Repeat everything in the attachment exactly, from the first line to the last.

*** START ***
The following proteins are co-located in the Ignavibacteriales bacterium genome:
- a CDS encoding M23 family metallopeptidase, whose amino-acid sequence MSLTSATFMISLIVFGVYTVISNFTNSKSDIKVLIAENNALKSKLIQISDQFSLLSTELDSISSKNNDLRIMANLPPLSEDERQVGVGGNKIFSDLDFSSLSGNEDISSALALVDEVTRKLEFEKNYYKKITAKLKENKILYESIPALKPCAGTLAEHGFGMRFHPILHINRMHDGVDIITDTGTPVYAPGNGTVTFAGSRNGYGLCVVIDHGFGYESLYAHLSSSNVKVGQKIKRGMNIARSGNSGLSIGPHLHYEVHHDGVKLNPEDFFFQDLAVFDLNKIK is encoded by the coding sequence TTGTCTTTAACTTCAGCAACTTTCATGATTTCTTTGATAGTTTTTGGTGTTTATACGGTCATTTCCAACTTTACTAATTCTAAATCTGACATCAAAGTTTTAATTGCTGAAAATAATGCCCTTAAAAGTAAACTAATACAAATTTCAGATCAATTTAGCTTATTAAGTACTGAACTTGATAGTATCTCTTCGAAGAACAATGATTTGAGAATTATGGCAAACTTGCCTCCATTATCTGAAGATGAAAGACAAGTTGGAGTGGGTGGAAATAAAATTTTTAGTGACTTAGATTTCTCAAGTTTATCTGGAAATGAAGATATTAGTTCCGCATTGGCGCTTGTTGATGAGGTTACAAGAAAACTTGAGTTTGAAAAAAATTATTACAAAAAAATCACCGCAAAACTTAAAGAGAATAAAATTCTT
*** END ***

The following proteins are co-located in the Ignavibacteriales bacterium genome:
- a CDS encoding M23 family metallopeptidase, whose amino-acid sequence MSLTSATFMISLIVFGVYTVISNFTNSKSDIKVLIAENNALKSKLIQISDQFSLLSTELDSISSKNNDLRIMANLPPLSEDERQVGVGGNKIFSDLDFSSLSGNEDISSALALVDEVTRKLEFEKNYYKKITAKLKENKILYESIPALKPCAGTLAEHGFGMRFHPILHINRMHDGVDIITDTGTPVYAPGNGTVTFAGSRNGYGLCVVIDHGFGYESLYAHLSSSNVKVGQKIKRGMNIARSGNSGLSIGPHLHYEVHHDGVKLNPEDFFFQDLAVFDLNKIK is encoded by the coding sequence TTGTCTTTAACTTCAGCAACTTTCATGATTTCTTTGATAGTTTTTGGTGTTTATACGGTCATTTCCAACTTTACTAATTCTAAATCTGACATCAAAGTTTTAATTGCTGAAAATAATGCCCTTAAAAGTAAACTAATACAAATTTCAGATCAATTTAGCTTATTAAGTACTGAACTTGATAGTATCTCTTCGAAGAACAATGATTTGAGAATTATGGCAAACTTGCCTCCATTATCTGAAGATGAAAGACAAGTTGGAGTGGGTGGAAATAAAATTTTTAGTGACTTAGATTTCTCAAGTTTATCTGGAAATGAAGATATTAGTTCCGCATTGGCGCTTGTTGATGAGGTTACAAGAAAACTTGAGTTTGAAAAAAATTATTACAAAAAAATCACCGCAAAACTTAAAGAGAATAAAATTCTT